TRENDS AND RESEARCH
Helping businesses align with reality
Alarming Trends in Parking Integrity, Service and Safety
In addition to the human toll exacted by the pandemic, integrity, service, and safety in the parking industry have suffered a significant blow. Servimer recently completed national research for U.S. parking operations to compare 2019 performance to that of pandemic-affected 2020. The study included 40 national and regional parking companies throughout the United States and spanned all sectors of parking in facilities such as Class A properties, hotels, hospitals, etc. The study included an array of operations from valet service to self-park and tested both manual and automated systems.
Findings indicated drastic deficiencies across three focus categories: Integrity, Service and Safety.
Incident rate of integrity infractions: Rose by 69%. These included collecting cash but not issuing a ticket or re-issuing an old ticket, theft of vehicle contents, incorrect charges, etc. Note that Integrity included only deficiencies visible to mystery parkers evaluating the public level of access. Historically, more violations are uncovered internally during the research phase of reported transactions.
Incident rate of service infractions: Rose by 24%. These included violations of standards of conduct relative to customer experience as required by a parking operator.
Incident rate of safety infractions: Rose by 75%. These included personnel practices and maintenance concerns with potential for bodily harm, vehicle theft, vehicle damage, etc.
Factors Driving the Downward Performance Trends
Three significant factors contributed to these downward performance trends in safety, service, and integrity:
Employees in need of income during the economic downturn were tempted by unsupervised cash revenue and unmonitored vehicles.
A shortage of auditing and office reconciliation personnel due to staffing cutbacks or furloughs provided opportunity for malfeasance.
Cutbacks in training and supervisory hours led to a predictable decrease in performance by frontline personnel.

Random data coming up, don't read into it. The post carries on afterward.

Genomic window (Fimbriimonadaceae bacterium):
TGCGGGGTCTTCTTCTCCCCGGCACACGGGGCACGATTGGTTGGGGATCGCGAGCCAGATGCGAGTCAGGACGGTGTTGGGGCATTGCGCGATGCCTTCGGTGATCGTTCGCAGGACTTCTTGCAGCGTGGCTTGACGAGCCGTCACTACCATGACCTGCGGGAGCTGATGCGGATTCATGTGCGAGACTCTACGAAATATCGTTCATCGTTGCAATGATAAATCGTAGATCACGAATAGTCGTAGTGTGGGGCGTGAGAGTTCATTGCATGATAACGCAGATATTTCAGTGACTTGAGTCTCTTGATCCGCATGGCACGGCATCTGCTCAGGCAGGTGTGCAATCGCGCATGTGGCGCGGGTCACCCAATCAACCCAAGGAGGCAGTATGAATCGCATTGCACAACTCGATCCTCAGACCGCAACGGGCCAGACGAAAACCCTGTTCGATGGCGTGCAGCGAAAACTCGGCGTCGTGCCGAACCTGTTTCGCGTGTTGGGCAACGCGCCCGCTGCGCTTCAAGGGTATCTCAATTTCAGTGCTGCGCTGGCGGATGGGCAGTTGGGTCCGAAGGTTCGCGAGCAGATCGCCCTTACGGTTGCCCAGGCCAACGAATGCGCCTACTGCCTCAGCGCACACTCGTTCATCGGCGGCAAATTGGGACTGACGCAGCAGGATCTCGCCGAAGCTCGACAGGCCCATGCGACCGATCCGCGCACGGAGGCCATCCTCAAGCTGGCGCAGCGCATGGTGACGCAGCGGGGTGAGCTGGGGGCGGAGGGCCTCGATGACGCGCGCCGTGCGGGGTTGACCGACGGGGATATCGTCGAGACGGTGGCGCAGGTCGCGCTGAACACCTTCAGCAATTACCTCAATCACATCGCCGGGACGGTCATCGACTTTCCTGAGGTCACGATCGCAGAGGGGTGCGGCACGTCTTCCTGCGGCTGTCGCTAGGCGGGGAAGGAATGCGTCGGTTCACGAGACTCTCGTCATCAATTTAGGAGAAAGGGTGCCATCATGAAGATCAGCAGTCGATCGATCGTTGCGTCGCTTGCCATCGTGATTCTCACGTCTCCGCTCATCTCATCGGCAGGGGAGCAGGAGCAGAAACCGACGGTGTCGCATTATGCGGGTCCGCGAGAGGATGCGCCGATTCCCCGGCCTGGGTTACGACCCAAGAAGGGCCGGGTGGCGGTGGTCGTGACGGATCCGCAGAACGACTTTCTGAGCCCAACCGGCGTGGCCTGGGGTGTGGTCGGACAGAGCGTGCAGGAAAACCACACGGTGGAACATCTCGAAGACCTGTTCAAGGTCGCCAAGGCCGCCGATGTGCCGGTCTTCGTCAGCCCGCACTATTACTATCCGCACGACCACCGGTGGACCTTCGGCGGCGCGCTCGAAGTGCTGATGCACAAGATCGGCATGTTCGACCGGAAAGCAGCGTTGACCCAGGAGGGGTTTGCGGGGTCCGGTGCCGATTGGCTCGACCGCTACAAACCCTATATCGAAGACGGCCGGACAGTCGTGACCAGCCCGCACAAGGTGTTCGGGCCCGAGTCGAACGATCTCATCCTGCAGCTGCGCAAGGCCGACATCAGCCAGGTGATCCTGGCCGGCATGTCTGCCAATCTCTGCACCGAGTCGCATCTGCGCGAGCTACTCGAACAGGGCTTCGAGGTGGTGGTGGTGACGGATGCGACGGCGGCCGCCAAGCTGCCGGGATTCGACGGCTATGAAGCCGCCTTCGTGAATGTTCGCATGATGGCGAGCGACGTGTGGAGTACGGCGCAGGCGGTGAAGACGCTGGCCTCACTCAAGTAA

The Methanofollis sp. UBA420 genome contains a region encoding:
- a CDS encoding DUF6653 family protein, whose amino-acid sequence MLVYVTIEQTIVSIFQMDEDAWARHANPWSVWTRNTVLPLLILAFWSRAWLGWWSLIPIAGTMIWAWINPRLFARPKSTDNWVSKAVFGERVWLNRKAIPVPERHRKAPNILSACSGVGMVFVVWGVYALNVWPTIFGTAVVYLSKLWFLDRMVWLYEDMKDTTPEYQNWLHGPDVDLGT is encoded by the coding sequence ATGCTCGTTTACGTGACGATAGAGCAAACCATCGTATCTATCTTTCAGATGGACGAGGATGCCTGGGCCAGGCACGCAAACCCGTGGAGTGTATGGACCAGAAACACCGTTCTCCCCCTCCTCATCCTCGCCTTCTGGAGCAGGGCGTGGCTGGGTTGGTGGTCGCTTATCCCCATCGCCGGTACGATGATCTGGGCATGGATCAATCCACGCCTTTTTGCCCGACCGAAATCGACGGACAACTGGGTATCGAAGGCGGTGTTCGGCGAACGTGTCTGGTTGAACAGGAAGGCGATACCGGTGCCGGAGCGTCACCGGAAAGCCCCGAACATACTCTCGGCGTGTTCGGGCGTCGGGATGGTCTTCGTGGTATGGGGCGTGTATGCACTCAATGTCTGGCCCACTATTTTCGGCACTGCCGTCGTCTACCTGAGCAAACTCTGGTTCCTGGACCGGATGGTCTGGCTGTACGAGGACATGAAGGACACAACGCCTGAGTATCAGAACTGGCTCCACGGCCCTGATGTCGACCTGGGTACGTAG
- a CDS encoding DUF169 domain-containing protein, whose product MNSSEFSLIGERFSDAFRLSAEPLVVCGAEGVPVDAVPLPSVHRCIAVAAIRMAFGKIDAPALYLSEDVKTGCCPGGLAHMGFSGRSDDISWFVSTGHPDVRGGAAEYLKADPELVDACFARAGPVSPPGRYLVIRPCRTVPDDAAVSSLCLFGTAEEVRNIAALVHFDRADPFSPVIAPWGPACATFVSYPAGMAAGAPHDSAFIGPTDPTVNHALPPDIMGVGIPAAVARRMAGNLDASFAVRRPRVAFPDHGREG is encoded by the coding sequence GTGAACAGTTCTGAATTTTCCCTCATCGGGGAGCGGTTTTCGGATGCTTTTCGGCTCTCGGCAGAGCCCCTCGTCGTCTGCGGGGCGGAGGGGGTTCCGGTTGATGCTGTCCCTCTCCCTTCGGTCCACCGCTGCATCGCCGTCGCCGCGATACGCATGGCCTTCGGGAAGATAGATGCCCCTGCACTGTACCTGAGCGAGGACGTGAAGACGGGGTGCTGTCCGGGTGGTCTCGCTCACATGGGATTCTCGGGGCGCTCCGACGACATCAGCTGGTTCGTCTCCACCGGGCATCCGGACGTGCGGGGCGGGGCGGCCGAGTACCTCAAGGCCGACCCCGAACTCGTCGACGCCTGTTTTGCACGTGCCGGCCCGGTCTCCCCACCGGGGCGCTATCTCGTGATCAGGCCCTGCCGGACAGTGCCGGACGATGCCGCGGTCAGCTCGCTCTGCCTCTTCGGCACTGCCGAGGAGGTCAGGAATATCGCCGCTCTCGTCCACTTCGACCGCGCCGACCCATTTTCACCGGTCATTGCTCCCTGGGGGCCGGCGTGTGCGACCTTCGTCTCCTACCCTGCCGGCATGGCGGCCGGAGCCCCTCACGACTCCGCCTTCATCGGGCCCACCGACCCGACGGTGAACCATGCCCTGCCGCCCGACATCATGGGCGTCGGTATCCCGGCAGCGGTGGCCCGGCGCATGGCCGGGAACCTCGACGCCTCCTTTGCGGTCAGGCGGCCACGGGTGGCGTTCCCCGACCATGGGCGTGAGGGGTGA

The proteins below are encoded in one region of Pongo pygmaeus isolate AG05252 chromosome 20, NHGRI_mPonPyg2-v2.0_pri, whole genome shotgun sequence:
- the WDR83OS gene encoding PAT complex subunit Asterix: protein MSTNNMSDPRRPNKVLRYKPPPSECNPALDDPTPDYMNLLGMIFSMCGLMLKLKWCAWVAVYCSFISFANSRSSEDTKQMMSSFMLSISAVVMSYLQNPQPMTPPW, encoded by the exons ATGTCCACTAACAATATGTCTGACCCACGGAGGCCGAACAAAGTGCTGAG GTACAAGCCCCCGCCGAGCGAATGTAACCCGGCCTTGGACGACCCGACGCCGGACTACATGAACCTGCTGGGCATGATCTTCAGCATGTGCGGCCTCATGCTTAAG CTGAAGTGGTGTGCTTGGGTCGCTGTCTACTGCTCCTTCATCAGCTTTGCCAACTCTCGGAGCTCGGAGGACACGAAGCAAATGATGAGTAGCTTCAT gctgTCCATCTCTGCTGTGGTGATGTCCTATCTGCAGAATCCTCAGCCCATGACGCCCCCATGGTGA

The current incident rates of misconduct, declines in service, and elevated numbers of integrity concerns are consistent with increases recognized during previous periods of economic distress. Consequently, this worrying pattern of underperformance can be expected to continue for the foreseeable future unless remedial interventions are taken.
The downturn in integrity, safety and service during this time frame debunks a false assumption that the level of performance should have risen, since staffing levels were pared down to the perceived “best of the best.” In reality neither position, seniority, nor experience have equated with honesty and quality of service, since the study revealed that failures and violations have increased after the elimination of less credentialed workers. A silver lining to the pandemic-induced staffing cuts is that it has exposed the industry’s vulnerability to these deficiencies. Parking companies need to rethink their qualifications for “the best of the best,” and managers and executives would do well to review staffing strategies and operational procedures to proactively implement preventative measures.
Reversing the Trends
However, knowing that there are integrity issues does not solve the problem. While the sudden and widespread onslaught of the pandemic chaos in 2020 necessitated dramatic actions in order for parking companies to survive, the strategy for their success needs to shift once more to adapt to changing conditions as society reopens. Those very belt-tightening cuts that kept companies alive during the shutdown are now threatening to choke them with counterproductive frugality. The minimal savings realized by cutting mystery shops, training, and auditing cannot offset the potential harm to the reputation of a parking company and the lost revenue a company will suffer due to undetected misconduct, declines in service or integrity failures.
Forward thinking companies will recognize what is at stake and take action to ensure:
The safety of their customers and employees,
That every dollar collected is actually retained, and
To strategize new parking income channels such as converting transit riders and carpoolers into loyal permit holders.
Covert business intelligence was gathered through the use of undercover persons sent in as regular guests to analyze locations. These “mystery parkers” were qualified to evaluate business practices according to predetermined criteria. These criteria were arranged in surveys comprised of more than 100 questions in four major categories: Appearance, Risk Management/Safety, Personnel Assessment, and Integrity.
For the purpose of this research, the gathered data points (KPIs) were grouped in three categories: Integrity, Safety and Service.
 N/A answers were omitted from scoring.
 For purposes of this research only theft of vehicle contents as proven by covert video was included
Self-park, valet and valet-assist operations were evaluated for the following:
Locations with gated control equipment
Locations with valet control equipment
Locations with no equipment
Fully automated and unmanned locations
Evaluated locations included the following facility types:
Class A buildings
Special events venues (large and small facilities)
Data was gathered through a total of 8,705 evaluations conducted at parking operations regionally distributed as follows:
Regions were defined as follows:
Canada and Puerto Rico (ON,AB,PR)